American Black Ducks and Brants loafing

One of my most beloved birds is the Piping Plover—I haven’t seen one in Minnesota in years. The first migrants just returned to Rhode Island, and I got good looks at and photos of one banded male.

Piping Plover

Piping Plover

That single bird would have made the whole trip worthwhile for me, but there a great many other birds that thrilled me, too. Great Cormorants mixed with the Double-crested Cormorants.

American Black Ducks and Brants loafing

Black Scoters turn up on the Great Lakes sometimes, but are much easier to find on the coast. 

Black Scoter

I miss the olden days when Russ and I lived in Michigan, where I could see Tufted Titmice whenever I wanted. I also got to see them quite a bit when we lived in Madison, Wisconsin. Duluth is out of their range. I got my fill when I was working at the Cornell Lab of Ornithology, and visiting Rhode Island made me realize how much I’ve missed them. I took lots of photos.

Tufted Titmouse

Tufted Titmouse

The ringing songs of Carolina Wrens also filled me with joy, but I didn’t get even a glimpse of one of them—a good reason to try to get back again one of these days.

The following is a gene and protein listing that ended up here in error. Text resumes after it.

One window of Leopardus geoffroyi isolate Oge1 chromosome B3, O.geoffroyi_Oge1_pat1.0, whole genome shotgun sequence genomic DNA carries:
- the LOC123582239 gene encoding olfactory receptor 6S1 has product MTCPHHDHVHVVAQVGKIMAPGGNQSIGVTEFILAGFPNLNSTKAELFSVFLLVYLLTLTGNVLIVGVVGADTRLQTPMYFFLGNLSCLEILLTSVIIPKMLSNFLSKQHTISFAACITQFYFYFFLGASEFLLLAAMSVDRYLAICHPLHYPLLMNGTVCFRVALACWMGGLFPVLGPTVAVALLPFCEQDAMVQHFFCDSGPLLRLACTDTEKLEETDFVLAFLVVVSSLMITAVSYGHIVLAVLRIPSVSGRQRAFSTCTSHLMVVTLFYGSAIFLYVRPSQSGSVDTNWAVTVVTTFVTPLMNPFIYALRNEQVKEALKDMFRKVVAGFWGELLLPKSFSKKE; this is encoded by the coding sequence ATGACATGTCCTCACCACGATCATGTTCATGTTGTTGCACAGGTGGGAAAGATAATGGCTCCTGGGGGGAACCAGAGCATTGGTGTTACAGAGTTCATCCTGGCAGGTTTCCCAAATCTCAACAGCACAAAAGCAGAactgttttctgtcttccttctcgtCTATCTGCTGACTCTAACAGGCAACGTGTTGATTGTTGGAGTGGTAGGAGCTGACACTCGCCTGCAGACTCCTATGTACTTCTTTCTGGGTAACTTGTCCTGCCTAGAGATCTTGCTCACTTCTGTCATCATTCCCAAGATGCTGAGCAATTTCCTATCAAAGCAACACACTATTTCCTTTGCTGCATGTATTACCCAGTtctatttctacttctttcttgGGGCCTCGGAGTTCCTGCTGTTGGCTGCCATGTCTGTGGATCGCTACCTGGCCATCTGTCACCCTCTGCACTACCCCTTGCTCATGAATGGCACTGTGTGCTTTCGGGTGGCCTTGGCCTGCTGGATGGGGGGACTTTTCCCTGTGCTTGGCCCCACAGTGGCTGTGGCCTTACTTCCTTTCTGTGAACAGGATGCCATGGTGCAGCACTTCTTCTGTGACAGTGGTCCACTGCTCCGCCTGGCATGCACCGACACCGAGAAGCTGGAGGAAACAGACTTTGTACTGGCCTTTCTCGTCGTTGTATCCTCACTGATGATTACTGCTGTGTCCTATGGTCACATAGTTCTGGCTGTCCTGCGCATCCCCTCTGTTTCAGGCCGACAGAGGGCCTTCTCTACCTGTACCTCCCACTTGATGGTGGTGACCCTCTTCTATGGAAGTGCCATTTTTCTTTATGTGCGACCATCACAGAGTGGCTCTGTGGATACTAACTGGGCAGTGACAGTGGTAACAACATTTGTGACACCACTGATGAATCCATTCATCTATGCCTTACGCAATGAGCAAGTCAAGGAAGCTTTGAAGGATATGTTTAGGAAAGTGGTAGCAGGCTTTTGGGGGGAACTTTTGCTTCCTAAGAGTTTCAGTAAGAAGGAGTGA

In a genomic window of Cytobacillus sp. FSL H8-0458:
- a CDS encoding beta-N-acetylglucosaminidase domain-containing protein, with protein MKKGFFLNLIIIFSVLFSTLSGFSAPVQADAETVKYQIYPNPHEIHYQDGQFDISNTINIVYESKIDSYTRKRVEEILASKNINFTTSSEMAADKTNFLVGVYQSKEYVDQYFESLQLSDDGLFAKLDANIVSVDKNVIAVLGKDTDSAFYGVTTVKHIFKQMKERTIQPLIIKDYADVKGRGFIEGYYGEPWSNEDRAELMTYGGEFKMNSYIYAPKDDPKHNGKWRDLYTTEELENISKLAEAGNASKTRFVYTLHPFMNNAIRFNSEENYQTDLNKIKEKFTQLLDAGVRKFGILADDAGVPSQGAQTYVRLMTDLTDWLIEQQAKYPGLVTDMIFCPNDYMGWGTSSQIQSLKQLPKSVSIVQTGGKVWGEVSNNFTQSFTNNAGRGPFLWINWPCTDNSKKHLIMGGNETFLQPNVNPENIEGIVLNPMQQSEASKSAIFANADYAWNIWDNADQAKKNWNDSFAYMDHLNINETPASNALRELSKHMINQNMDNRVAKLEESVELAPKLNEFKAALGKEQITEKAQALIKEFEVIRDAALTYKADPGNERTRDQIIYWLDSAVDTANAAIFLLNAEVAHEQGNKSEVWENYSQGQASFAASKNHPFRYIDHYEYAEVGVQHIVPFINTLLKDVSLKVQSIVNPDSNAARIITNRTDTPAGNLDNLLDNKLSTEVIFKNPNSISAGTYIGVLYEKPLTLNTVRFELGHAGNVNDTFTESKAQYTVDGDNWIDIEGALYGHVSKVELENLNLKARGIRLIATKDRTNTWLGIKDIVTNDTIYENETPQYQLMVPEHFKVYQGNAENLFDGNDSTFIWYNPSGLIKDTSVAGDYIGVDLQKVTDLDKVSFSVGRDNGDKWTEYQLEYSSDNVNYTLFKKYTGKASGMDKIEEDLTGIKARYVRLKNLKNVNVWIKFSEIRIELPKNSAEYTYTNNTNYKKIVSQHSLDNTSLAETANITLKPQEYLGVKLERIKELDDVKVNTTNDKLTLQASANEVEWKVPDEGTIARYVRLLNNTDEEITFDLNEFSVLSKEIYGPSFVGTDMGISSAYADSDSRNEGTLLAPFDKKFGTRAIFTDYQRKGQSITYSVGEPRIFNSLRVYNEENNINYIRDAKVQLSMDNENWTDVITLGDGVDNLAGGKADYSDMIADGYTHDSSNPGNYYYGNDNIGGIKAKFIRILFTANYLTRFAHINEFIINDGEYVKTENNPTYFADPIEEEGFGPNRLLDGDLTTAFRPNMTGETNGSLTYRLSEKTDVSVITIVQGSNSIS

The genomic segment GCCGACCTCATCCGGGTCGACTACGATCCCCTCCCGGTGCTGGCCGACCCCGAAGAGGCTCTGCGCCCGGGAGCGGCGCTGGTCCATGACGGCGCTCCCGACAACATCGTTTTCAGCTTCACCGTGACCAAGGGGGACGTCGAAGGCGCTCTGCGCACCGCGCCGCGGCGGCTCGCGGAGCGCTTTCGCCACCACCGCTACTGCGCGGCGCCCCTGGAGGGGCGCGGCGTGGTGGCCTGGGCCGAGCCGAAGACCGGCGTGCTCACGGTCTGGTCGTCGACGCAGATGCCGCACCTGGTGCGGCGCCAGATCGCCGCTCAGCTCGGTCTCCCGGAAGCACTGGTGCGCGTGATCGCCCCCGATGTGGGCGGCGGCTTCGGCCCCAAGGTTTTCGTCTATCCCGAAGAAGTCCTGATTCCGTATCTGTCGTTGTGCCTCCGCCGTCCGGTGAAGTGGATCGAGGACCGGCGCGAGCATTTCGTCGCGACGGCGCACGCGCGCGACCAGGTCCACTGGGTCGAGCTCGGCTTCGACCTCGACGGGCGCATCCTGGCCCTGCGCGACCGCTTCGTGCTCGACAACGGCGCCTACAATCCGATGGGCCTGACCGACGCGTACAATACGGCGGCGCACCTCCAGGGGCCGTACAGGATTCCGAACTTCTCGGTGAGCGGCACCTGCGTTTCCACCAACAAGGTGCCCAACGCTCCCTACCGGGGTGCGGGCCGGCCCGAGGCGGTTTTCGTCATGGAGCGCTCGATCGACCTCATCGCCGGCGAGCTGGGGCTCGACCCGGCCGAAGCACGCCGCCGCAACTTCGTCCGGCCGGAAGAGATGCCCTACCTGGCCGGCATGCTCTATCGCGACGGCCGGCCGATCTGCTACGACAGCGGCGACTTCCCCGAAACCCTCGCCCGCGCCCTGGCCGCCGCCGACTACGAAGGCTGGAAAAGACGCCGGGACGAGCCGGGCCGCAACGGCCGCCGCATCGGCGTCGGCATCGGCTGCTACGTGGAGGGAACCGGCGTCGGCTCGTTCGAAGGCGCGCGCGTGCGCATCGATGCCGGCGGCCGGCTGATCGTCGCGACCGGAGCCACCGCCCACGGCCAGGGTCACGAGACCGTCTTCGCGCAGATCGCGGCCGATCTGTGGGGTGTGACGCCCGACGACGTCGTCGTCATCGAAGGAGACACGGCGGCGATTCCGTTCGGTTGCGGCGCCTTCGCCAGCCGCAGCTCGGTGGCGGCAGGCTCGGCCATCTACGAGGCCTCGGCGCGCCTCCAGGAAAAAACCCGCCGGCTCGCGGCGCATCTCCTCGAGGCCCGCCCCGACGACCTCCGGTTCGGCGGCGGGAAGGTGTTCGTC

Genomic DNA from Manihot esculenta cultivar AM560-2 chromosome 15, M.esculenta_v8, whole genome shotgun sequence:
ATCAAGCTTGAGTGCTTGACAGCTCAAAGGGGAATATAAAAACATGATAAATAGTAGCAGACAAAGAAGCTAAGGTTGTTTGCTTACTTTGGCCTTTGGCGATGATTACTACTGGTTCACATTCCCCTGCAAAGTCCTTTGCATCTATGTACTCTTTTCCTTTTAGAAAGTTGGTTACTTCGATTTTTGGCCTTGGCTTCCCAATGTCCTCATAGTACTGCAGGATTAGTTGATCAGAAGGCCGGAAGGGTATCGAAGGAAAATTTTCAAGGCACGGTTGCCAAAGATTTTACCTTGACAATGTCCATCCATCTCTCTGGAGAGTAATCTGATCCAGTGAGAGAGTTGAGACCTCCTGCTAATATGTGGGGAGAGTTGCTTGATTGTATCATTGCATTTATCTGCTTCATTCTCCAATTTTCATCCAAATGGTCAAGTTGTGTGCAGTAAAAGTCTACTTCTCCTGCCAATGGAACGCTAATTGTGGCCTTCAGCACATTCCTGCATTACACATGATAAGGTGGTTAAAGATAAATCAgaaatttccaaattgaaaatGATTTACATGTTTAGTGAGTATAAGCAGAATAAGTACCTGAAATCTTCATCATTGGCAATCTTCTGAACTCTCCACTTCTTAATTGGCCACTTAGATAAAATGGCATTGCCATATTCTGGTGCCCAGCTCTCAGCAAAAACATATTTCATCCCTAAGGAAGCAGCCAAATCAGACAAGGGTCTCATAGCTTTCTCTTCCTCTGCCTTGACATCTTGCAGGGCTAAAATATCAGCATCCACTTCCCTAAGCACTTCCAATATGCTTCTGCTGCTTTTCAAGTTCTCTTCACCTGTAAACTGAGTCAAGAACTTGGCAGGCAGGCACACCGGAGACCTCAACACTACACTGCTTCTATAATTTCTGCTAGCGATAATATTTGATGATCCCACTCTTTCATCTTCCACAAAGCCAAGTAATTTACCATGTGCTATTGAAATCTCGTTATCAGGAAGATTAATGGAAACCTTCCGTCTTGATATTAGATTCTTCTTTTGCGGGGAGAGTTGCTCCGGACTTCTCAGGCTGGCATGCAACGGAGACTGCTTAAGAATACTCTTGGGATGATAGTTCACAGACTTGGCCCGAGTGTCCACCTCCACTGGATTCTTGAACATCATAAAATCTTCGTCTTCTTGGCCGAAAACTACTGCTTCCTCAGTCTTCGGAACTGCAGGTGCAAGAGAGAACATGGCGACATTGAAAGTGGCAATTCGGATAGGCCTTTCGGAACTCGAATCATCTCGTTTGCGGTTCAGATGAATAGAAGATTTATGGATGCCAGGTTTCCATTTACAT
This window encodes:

Of course, building up a new state list involves seeing as many common birds as possible, too. Most migrants weren’t back yet—not even a single Yellow-rumped or Orange-crowned Warbler. It was early enough that on Sunday, when we birded a spot in nearby Massachusetts, I had to document a couple of Barn Swallows milling about with Tree Swallows. Early or not, I ended my trip with 57 species seen in Rhode Island and 44 in Massachusetts.

I’m heading back to New England again next month—I’ll be keynoting at the birding festival sponsored by Maine Audubon and LL Bean, and leading field trips for the Acadia Birding Festival, so I’ll get to spend some more quality time with birds I seldom or never see at home, including Least Terns, Atlantic Puffins, and maybe even Razorbills. Then in August, work obligations will bring me to the Southeastern Arizona Birding Festival to sample an entirely different variety of birds. In the coming five months, I'll be away more than I'll be home, but when I am here, I'll be enjoying my backyard chickadees and our other good old homegrown Lake Superior birds. I do love to travel and my making a living depends on it, but when it comes right down to it, there’s no place like home.